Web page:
While much focus is put on positive sales activities that can net great results, the simple fact is: not every sales meeting is flowers and unicorns. As Demand Metric’s The Metrics of Bad Sales Interactions: A Sales Experience Benchmark Report shows, 60% of salespeople sometimes experience bad sales meetings. And those have consequences.
First, the Cause of Bad Sales Meetings
In my mind, a “bad” sales meeting is one where the salesperson walks away knowing the sales opportunity is dead in the water. Whatever the cause, that lead ain’t buying. According to the report, the two main causes of sales meetings that went awry were:
- Failure of the marketing team to perform
- Product or service quality issues
While it’s easy for Sales to blame Marketing (and vice versa) when things go wrong, the fact is that misalignment of goals between the two can cause serious issues in the sales process. Additionally, when products or services fail to meet customer expectations, the sales team ends up the scapegoat.
Now let’s look at the fallout that a bad sales meeting can cause.
- The Immediate Opportunity is Lost
As soon as a lead’s face shuts down, a salesperson knows the deal is dead. There is no amount of discounting or flattering that can turn the situation around.
How to Recover: If you know the opportunity is lost, the best you can hope for is to understand what went wrong. Immediately after the sales meeting might not be the appropriate time to broach the subject, but later via email or phone, ask what you could have done to get a “yes,” and use that knowledge in future meetings.
- Recovery Can Take Time
Not only can a horrible sales meeting shoot down a sales rep’s self esteem, but it can also take time — sometimes weeks or months — to restore solid relations with that prospect. In fact, 64% of those surveyed said it took from a few months to several years to mend relationships. And for some (6%), there was no possibility to recover that relationship.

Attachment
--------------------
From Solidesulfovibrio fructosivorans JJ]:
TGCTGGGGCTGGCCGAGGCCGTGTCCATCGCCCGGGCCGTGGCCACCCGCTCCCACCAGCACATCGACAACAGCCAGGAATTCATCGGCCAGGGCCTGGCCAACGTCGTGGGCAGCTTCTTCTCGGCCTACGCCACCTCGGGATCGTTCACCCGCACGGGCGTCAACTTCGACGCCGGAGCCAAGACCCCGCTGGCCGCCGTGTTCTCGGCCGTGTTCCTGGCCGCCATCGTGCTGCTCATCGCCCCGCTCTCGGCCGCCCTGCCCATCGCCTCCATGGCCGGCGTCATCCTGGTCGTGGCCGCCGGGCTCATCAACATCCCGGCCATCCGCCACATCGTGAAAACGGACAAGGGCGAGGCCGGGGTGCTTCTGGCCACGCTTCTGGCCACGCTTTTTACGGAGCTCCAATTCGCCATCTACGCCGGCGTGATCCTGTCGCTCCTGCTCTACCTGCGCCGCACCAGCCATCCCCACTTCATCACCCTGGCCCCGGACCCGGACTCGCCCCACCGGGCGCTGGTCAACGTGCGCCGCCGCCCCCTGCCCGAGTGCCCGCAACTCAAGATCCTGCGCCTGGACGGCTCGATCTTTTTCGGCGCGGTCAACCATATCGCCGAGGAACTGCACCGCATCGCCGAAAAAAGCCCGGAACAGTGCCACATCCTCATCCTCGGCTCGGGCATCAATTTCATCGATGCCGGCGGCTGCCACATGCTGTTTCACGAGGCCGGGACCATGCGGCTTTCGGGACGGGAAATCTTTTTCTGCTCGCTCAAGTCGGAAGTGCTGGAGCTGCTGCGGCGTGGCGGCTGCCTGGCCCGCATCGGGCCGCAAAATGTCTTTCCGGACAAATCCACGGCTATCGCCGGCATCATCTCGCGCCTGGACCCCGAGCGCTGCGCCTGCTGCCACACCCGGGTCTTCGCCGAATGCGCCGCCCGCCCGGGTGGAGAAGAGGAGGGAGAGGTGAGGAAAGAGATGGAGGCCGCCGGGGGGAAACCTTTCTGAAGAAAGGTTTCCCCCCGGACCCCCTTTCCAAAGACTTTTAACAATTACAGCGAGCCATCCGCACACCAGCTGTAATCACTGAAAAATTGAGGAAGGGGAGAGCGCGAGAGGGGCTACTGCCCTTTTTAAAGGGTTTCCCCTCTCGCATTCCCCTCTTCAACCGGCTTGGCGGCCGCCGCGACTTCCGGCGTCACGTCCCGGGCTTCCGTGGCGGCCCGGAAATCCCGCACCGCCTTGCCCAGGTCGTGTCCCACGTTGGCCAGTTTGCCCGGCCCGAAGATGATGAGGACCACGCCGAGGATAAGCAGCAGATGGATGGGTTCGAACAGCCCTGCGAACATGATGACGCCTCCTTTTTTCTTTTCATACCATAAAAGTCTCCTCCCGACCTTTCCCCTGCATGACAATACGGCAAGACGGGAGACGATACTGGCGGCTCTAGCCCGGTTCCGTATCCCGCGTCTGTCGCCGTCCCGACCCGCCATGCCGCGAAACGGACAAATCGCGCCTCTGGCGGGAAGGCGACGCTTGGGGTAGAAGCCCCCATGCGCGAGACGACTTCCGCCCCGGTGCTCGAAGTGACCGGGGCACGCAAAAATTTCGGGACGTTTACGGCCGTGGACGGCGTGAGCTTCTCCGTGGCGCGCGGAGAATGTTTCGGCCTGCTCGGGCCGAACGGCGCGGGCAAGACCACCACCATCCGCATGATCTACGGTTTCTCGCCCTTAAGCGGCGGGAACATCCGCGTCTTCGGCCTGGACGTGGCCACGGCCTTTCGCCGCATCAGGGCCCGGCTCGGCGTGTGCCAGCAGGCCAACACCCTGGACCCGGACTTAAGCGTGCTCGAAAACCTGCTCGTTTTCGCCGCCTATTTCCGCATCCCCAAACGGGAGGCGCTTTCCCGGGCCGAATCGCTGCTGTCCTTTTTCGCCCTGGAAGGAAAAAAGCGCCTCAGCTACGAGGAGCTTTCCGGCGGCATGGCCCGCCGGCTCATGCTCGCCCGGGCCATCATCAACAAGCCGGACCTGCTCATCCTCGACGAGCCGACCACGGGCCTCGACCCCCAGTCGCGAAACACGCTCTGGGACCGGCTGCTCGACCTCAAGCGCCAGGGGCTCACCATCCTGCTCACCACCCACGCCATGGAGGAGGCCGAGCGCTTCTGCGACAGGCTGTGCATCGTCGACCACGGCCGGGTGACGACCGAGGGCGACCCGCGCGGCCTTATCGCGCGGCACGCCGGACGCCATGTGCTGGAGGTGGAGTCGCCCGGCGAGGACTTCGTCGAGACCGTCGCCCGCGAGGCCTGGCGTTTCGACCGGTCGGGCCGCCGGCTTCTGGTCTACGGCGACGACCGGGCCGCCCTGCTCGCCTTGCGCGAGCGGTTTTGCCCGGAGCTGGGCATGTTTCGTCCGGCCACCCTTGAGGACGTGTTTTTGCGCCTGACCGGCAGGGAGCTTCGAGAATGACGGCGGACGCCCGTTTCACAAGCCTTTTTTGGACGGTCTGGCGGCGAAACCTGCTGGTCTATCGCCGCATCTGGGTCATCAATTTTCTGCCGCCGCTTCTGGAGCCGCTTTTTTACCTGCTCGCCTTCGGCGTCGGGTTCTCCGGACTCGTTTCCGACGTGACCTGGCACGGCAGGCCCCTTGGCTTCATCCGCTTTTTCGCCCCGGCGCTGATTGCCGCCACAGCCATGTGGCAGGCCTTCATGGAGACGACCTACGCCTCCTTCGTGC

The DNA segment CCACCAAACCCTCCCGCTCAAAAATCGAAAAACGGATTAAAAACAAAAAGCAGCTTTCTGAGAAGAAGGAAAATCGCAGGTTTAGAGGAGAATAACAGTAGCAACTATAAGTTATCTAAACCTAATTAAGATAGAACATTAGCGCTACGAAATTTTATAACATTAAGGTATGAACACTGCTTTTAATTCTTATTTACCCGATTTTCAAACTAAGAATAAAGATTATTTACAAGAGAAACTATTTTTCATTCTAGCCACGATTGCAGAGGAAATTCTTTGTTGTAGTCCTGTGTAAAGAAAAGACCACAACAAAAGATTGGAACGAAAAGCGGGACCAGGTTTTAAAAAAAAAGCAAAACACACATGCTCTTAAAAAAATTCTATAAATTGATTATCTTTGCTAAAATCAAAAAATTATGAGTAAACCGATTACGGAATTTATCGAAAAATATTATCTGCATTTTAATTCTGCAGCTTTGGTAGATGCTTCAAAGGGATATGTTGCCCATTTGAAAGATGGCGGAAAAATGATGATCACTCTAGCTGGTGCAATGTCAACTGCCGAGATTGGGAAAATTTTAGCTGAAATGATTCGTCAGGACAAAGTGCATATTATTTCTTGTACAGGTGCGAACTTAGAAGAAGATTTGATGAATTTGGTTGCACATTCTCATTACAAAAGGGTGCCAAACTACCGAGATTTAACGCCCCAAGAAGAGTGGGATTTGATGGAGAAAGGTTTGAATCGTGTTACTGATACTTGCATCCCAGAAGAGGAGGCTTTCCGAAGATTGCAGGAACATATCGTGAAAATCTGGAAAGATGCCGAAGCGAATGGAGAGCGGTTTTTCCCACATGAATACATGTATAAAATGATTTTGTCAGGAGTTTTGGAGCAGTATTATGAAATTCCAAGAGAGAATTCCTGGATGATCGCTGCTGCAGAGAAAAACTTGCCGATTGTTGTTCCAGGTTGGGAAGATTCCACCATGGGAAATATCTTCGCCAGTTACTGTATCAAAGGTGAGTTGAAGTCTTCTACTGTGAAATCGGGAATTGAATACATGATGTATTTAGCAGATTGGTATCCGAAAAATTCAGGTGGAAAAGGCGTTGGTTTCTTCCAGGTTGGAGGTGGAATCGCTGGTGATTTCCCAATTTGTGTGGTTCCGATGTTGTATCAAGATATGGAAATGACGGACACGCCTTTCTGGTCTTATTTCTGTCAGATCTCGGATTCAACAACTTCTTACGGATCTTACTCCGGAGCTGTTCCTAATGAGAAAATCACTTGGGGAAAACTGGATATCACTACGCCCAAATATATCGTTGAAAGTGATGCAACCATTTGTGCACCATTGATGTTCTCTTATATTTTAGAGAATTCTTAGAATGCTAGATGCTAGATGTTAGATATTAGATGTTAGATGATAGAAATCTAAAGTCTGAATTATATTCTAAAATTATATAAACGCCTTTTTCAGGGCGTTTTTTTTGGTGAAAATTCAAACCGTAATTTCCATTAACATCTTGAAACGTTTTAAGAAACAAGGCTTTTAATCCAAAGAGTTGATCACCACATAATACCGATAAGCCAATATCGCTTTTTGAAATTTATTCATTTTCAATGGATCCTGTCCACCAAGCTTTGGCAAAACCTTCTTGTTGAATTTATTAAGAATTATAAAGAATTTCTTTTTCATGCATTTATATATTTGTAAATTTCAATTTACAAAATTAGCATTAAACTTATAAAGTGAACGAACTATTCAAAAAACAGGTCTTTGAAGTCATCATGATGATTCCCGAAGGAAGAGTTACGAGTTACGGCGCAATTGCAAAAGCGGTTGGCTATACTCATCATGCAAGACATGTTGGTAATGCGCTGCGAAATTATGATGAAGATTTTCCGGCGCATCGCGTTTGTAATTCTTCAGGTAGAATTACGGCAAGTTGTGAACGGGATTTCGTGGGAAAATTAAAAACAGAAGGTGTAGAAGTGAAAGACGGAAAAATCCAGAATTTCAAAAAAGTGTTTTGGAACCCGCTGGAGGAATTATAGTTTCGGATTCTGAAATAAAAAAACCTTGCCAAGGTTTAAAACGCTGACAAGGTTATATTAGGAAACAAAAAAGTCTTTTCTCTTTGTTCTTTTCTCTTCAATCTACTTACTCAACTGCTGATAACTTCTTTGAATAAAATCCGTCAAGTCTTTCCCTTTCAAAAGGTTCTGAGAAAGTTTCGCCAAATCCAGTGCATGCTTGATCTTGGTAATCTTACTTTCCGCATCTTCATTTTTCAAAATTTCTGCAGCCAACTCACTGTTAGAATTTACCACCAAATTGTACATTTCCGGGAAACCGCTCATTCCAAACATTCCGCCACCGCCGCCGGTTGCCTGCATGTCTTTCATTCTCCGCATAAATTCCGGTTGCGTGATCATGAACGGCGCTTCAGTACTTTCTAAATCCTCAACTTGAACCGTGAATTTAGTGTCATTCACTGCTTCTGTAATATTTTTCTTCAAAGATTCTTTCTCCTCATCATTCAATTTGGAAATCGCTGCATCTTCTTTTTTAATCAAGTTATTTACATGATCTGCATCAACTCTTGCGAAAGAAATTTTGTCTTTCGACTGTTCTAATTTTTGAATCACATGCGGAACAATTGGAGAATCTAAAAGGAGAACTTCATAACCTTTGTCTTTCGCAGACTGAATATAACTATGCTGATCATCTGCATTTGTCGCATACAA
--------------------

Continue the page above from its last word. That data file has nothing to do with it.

How to Recover: Make it clear that you want to amend the business relationship and, again, ask what you can do. Sometimes simply having an ear for his frustrations is enough to put a lead back on the right path.
- The Sales Cycle Lengthens
For those opportunities that are not immediately lost, the time to close the sale stretches out considerably. Even a prospect who was ready to sign on the dotted line may want to reconsider whether this is the best decision, based on the failed business meeting.
How to Recover: Feel out your prospect to determine whether he’s still really considering your pitch as an option or just prolonging a “no.” If it’s the former, do what it takes to stay in the game to help minimize that sales cycle. If it’s the later, it’s far better to fail fast than waste resources chasing a yes that will never come.
- Future Opportunity is Lost
Sometimes a sale can still come out of a less-than-perfect sales meeting, but future deals are out of the question. That could be because the prospect desperately needs what you’re selling now, but then will have time to shop around for other solutions before you get the chance to pitch again. At any rate, today’s mistakes affect future revenue opportunities.
How to Recover: Give your prospect time to get over it, and then start rebuilding that relationship before he has time to move on. Also consider assigning a different sales rep, if personality is the issue. At least he’ll feel like he has a fresh start with your company.
While the median close rate for sales is about 21-30%, there’s no reason that number should rise because of a bad sales meeting. Make sure Sales and Marketing are communicating and on the same page goal-wise, and make sure your products and services live up to expectations. Then stay on top of leads to nurture those relationships so that the chance of a sales meeting going off rails is minimal.
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